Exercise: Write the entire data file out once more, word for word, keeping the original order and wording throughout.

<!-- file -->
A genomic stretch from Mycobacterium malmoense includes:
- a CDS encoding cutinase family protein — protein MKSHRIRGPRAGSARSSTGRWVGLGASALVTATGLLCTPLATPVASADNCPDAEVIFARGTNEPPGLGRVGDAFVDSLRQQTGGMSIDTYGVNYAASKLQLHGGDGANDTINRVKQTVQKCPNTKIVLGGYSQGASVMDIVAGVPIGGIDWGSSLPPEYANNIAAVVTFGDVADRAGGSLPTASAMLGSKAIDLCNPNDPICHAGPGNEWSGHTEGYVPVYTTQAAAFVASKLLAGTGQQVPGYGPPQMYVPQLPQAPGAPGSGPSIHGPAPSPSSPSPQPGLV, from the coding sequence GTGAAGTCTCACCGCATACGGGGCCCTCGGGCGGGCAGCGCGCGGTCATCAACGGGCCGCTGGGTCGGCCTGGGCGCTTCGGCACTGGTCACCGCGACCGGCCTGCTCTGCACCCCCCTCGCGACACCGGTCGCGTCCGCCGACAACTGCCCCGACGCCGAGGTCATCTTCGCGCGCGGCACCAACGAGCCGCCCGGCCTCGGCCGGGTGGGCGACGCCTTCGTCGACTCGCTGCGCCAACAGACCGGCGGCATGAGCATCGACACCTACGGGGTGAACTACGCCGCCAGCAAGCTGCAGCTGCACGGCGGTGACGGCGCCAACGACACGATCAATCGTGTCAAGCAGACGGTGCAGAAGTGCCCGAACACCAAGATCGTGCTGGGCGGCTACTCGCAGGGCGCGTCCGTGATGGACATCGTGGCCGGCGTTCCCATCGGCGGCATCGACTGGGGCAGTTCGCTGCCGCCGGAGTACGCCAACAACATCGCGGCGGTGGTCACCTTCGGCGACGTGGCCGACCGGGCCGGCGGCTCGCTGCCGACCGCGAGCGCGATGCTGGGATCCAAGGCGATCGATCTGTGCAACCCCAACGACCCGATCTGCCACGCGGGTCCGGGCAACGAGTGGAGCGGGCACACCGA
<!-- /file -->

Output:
A genomic stretch from Mycobacterium malmoense includes:
- a CDS encoding cutinase family protein — protein MKSHRIRGPRAGSARSSTGRWVGLGASALVTATGLLCTPLATPVASADNCPDAEVIFARGTNEPPGLGRVGDAFVDSLRQQTGGMSIDTYGVNYAASKLQLHGGDGANDTINRVKQTVQKCPNTKIVLGGYSQGASVMDIVAGVPIGGIDWGSSLPPEYANNIAAVVTFGDVADRAGGSLPTASAMLGSKAIDLCNPNDPICHAGPGNEWSGHTEGYVPVYTTQAAAFVASKLLAGTGQQVPGYGPPQMYVPQLPQAPGAPGSGPSIHGPAPSPSSPSPQPGLV, from the coding sequence GTGAAGTCTCACCGCATACGGGGCCCTCGGGCGGGCAGCGCGCGGTCATCAACGGGCCGCTGGGTCGGCCTGGGCGCTTCGGCACTGGTCACCGCGACCGGCCTGCTCTGCACCCCCCTCGCGACACCGGTCGCGTCCGCCGACAACTGCCCCGACGCCGAGGTCATCTTCGCGCGCGGCACCAACGAGCCGCCCGGCCTCGGCCGGGTGGGCGACGCCTTCGTCGACTCGCTGCGCCAACAGACCGGCGGCATGAGCATCGACACCTACGGGGTGAACTACGCCGCCAGCAAGCTGCAGCTGCACGGCGGTGACGGCGCCAACGACACGATCAATCGTGTCAAGCAGACGGTGCAGAAGTGCCCGAACACCAAGATCGTGCTGGGCGGCTACTCGCAGGGCGCGTCCGTGATGGACATCGTGGCCGGCGTTCCCATCGGCGGCATCGACTGGGGCAGTTCGCTGCCGCCGGAGTACGCCAACAACATCGCGGCGGTGGTCACCTTCGGCGACGTGGCCGACCGGGCCGGCGGCTCGCTGCCGACCGCGAGCGCGATGCTGGGATCCAAGGCGATCGATCTGTGCAACCCCAACGACCCGATCTGCCACGCGGGTCCGGGCAACGAGTGGAGCGGGCACACCGA